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Defunct Music Venue Set To Be Resurrected

Shuttered music venue Buster’s Billiards & Backroom will reopen its doors – with new owners and a new name in September.

Lexington’s bourgeoning distillery entertainment district took a hit in late 2014 when Buster’s closed up shop due to financial troubles. But new owners Mitch Potter, Adam Hatton, and Adam Short are aiming to resurrect the popular concert spot as Manchester Music Hall.

"The general layout of the space will be what people remember from Buster's. We're not tearing out the bars, the bathrooms, the stage or anything," says Kaelyn Query with LexEffect. "It's just going to be a totally new look."

She says patrons can expect a clean, simple industrial distillery vibe. While the venue will primarily host musical acts, space will be available for private events like weddings and conferences. As for the flavor of the entertainment, Query promises a diverse slate.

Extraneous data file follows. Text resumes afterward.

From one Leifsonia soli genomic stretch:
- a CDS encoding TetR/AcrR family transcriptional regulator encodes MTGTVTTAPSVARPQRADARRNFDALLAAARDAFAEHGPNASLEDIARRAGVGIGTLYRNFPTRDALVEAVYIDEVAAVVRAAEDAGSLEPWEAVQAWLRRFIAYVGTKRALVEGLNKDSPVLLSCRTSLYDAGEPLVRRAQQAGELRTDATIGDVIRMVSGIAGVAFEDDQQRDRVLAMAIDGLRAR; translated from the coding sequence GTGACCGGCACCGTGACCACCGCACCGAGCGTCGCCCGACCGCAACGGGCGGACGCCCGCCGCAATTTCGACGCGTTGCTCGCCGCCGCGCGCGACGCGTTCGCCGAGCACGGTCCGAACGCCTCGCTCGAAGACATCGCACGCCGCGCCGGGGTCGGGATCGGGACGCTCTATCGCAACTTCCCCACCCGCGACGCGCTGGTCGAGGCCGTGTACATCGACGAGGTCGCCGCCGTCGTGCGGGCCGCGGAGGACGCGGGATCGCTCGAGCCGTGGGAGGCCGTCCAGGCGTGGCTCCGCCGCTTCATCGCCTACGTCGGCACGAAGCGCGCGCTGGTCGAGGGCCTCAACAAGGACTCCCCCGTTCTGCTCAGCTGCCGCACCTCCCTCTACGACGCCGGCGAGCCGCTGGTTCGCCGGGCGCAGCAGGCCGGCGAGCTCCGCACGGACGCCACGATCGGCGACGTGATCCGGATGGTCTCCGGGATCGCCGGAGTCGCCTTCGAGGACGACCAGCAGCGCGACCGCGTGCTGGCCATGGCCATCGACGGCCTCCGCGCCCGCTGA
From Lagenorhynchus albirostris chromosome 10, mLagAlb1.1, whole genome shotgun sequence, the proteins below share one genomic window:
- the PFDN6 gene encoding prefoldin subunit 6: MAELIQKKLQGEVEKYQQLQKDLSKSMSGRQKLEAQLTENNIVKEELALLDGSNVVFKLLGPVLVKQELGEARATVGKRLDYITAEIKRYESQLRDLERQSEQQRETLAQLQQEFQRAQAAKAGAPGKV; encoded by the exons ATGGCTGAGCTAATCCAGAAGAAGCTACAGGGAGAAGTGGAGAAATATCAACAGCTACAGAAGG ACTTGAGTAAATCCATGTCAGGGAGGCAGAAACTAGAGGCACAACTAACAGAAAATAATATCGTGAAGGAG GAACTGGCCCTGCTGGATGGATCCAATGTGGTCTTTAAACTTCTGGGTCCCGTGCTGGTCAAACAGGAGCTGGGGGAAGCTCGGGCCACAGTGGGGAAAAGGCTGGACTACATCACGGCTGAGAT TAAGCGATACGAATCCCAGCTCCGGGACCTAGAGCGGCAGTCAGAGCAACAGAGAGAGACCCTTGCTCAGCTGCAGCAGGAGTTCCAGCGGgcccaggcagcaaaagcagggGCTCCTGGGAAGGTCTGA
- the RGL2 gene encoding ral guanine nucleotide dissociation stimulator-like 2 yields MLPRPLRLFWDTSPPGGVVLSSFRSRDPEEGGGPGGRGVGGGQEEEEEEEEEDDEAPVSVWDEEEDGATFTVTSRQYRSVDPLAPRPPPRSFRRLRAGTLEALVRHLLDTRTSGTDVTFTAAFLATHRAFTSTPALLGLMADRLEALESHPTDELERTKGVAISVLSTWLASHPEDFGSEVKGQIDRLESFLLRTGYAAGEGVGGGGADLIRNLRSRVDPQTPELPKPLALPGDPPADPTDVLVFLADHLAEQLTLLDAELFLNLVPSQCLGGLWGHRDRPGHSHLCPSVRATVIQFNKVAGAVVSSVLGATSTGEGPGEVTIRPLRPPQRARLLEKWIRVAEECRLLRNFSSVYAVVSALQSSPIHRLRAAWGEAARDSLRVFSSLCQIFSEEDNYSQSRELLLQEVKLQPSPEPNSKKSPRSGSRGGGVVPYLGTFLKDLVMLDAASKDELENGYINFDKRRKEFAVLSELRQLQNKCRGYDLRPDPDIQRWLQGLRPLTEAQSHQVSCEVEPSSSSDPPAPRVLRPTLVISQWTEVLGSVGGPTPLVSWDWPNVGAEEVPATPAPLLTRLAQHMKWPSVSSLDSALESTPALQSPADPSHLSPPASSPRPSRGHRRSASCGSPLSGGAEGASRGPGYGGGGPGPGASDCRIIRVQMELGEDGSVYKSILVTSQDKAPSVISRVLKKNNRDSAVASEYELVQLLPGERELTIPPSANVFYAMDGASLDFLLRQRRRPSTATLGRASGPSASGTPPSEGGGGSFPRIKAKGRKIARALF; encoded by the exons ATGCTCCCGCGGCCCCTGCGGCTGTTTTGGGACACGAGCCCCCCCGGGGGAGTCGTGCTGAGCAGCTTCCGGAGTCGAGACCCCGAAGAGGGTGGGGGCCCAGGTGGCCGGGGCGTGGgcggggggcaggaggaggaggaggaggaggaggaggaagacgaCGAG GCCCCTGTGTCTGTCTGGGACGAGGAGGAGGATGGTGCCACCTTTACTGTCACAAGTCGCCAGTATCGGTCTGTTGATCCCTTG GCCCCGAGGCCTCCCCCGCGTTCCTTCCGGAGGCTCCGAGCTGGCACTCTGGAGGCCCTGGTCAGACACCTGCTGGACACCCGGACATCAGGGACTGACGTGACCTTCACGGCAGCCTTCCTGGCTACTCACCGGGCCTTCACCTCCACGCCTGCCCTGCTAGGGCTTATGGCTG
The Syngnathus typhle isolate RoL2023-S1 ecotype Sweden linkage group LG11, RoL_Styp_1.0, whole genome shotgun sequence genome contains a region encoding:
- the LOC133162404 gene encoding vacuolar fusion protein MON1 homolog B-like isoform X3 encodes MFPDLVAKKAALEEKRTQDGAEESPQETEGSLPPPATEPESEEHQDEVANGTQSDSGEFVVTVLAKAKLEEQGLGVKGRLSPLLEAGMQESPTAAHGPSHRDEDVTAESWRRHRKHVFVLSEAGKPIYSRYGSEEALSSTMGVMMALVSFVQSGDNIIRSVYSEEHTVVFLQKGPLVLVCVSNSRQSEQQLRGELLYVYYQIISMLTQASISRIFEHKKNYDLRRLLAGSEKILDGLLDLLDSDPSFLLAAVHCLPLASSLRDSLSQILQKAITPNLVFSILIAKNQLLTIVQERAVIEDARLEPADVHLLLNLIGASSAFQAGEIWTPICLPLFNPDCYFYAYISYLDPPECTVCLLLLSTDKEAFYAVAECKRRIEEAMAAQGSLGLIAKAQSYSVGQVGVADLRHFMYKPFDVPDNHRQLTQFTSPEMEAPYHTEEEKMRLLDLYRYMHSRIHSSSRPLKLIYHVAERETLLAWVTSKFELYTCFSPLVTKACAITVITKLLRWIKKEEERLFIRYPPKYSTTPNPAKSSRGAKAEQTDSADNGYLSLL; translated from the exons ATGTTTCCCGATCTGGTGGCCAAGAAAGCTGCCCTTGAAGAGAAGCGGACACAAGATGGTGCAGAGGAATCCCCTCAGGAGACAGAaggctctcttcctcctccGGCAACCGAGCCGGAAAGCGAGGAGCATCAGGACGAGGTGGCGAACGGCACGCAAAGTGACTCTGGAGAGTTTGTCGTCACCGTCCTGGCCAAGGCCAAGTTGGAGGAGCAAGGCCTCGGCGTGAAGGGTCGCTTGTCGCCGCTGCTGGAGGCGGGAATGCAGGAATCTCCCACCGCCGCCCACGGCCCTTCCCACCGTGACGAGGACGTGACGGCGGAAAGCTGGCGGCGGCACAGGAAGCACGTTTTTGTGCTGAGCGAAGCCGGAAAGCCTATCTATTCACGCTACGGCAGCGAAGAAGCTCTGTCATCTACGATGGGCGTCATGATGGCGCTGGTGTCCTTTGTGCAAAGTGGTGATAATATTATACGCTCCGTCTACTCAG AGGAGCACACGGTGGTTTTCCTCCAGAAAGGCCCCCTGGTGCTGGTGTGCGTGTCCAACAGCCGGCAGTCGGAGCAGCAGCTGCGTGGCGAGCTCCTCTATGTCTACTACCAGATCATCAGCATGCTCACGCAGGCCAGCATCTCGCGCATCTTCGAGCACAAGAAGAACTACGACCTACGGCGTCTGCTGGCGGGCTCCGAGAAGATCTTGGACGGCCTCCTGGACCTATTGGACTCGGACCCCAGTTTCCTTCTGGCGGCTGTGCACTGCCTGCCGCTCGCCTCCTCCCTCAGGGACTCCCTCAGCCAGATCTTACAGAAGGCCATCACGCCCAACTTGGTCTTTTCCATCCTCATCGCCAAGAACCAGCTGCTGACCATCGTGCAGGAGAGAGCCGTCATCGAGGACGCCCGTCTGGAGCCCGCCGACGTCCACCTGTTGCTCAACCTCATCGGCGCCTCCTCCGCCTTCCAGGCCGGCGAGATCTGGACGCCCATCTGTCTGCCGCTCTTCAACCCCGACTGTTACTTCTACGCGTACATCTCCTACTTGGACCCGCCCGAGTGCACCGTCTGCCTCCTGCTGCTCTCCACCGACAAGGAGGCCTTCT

"Country, rock, DJs, electronica, alternative, we want everything," she adds. "We want the country folks to be able to come and then the next night we've got a great alternative or rock show. We really want this to be a community driven space."

And that will include a special weekly event featuring local bands, in addition to the regional and national touring acts. Doors are set to open September 30.

Josh James fell in love with college radio at Western Kentucky University's student station, New Rock 92 (now Revolution 91.7). After working as a DJ and program director, he knew he wanted to come home to Lexington and try his hand in public radio.
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